It’s amazing that sometimes something good can come from our darkest moments.  Sky had emergency surgery in response to a potentially fatal infection that we caught just in time. Hopefully she is now on the mend looking forward to a full recovery. Our thanks to the doctors and staff at Cornell University Veterinarian Specialists in Stamford CT for taking such good care of Sky.

Sky has been with me for more than 11 years, providing me with companionship and emotional support day and night. I am often surprised when we are walking on a random street in Manhattan and from a distance I hear someone yelling for Sky, wanting to say hi but I have no idea who it is. Being a service dog has given her the opportunity to share her special spirit not only with students, clients and teachers but also store owners, flight attendants, wait staff (often startled by her presence under the table) and the stranger on the street who just wants to say  hello. A little therapy for all.

As I sit with this emptiness, initially for just one night that turned into four nights, I am still very optimistic. Given the choice, for me there was only one decision. What about the families that have absolutely no way to pay for such a procedure? Their need to have their friend is just as important as it is for me.

Anytime you are hit by that unexpected expense it’s a hardship, I know all too often that given something terrible something special can evolve.  It seems that most of my dogs have been blessed with a certain spiritual quality that has transcended the here and now. 

I’ve been given the ability to give a home to many dogs but three of them were the spiritual leaders of the tribe. That being said, only Sky was given the responsibility to keep me happy. 

The first of these spiritual leaders was Tess. She altered the way a small specialty clinic, staffers, caretakers and doctors treated their patients after their encounter.  Everyone that had a chance to be in her company left with a different way of thinking.  A better, more compassionate understanding of what it means to try.  The moment she walked the bridge between here and there, her spirit became one with another very special creature. Her compassionate spirit was passed on to Sedona.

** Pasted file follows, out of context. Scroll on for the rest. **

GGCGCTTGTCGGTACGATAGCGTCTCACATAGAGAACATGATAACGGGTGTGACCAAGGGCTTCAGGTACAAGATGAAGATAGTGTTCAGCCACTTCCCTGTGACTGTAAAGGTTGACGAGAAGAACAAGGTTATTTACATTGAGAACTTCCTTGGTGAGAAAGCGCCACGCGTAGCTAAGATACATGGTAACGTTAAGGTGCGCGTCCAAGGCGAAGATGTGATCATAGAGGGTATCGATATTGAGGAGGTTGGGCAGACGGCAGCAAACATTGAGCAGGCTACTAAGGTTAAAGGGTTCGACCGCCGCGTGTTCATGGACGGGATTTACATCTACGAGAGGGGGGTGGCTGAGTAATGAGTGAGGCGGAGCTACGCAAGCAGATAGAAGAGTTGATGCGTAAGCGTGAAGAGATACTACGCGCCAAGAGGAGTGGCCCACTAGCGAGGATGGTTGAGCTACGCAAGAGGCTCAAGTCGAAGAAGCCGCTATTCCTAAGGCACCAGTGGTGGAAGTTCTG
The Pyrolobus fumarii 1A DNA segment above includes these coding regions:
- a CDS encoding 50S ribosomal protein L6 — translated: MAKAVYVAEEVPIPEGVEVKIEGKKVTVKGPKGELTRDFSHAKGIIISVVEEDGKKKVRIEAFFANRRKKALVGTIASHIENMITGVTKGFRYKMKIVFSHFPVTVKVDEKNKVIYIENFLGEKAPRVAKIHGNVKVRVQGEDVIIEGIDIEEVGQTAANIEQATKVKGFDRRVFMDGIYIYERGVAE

Years later Sedona was diagnosed with a cancer that didn't look very promising.  Cancer treatment for pets was still very new and extremely expensive.  Treatments were once a week for 6 months, then every 2 weeks for a year followed by once a month for 6 months.  The cancer came back after 9 months.  Things were grim.  

We started the treatment again and she beat lymphoma.  We were often asked to console a family just starting the process.  They were terrified. After they saw Sedona and heard our story,  I witnessed certain relief followed by a mystical connection with Sedona. 

Sedona died in my arms. I wouldn’t have had it any other way. 

On the morning of Sunday 8/19, I felt a familiar feeling. Sky just wasn’t acting like herself. You just know when something crosses over and becomes priority one, an emergency. After the initial examination, surgery was the only option and it had to happen immediately. She had a hysterectomy due to some sort of infection in/and around her ovaries.  

As I was leaving I hung the same Lakota Sioux medicine bag that I had placed on Tess’s cage and Sedona’s cage now on Sky’s cage. At this point there should be a lot of powerful mojo in that bag. 

Monday and Tuesday were tough. She contracted pneumonia, wasn’t eating and having a real hard time walking which only conjured up old memories. Wednesday showed a little progress but the pneumonia and lack of eating was becoming a major concern. Her surgeon was doing rounds and eating an apple, and coincidentally, Sky likes apples. Before she knew it Sky had a few pieces of a Granny Smith. She came home on Thursday but the stairs were a big no no. After five nights together on a sofa, we finally conquered the stairs with ultimately me carrying her up to the bedroom.  There is no problem going down but going up is still very difficult. 

If there is anyway you can help out it would be greatly appreciated. Any donations above our needs will be given to other families in more unfortunate positions directly or donated to the Canine Cancer Awareness Fund (non-profit). 

I will give a regular update on Sky’s progress. We are hoping only for the best.
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Robert Meyer 
Scarsdale, NY